Hey there my dear friends! I’ve missed you.
I know its been so long since I last shared a recipe with you, that you might’ve wondered if I’ve fallen off the face of Earth, but its actually been the complete opposite. I’ve been SO hard at work with some absolutely great recipes coming your way.
With the month of Ramadan just two days away, I decided to dedicate the past few weeks to develop, test and photograph Middle Eastern dessert recipes to share with you over the course of the upcoming month, so I can concentrate on the more important aspects of this special month.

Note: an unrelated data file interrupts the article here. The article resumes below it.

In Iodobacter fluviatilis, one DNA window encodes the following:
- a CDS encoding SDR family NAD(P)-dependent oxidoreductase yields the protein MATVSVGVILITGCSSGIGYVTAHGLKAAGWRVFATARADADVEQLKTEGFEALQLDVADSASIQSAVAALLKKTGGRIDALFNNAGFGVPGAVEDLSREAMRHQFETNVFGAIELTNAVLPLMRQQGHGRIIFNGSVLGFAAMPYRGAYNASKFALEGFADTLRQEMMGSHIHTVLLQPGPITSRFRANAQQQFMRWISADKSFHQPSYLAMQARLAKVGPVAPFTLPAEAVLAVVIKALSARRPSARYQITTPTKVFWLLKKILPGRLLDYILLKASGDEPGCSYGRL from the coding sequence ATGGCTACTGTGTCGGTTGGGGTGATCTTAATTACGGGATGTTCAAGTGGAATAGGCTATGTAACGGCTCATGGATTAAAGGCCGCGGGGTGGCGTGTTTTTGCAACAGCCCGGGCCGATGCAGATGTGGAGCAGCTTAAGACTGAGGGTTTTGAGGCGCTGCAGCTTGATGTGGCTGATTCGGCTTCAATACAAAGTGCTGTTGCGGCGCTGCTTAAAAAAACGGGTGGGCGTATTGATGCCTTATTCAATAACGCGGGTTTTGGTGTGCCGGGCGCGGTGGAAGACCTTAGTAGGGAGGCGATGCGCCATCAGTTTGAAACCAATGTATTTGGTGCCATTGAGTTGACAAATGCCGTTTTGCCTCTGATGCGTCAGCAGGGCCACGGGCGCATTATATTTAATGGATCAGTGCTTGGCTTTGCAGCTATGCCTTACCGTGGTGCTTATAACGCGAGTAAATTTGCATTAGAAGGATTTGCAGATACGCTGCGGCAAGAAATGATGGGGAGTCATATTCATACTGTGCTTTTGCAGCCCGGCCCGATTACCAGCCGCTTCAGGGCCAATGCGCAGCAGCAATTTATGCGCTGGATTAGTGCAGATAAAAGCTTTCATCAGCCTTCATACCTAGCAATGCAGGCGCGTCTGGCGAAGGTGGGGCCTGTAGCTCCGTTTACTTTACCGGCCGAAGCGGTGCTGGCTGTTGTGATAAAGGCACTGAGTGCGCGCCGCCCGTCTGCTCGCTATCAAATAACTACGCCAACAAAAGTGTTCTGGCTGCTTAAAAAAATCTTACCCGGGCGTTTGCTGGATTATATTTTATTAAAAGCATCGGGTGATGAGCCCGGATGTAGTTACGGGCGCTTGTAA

For those of you who only know Ramadan as a month of fasting from sunrise till sunset, let me tell you that it’s much much more than that. It’s a time when family, near and far, gathers round for home cooked meals full of love. It’s a time of vividly decorated homes, shops, streets and mosques full of colorful streamers, bright lights and lanterns. It’s a time of peaceful spirituality and soothing prayers coupled with bustling streets and late night outings. It’s crazy traffic jams and also people handing out water, dates or even full fledged packed meals to those still driving home when it’s time to break fast. It’s neighbors joining together to all decorate their street, hanging shiny and colorful garlands from house to house. It’s when every neighborhood organizes and sponsors what is literally called ‘Feast of the Merciful;’ an open invitation for a free meal for the homeless, less fortunate or any passerby at the time of Maghreb (Sunset). It’s 30 days of festivities, holiday spirit, giving and loads of fun that all Egyptians, Muslims and Christians, look forward to all year!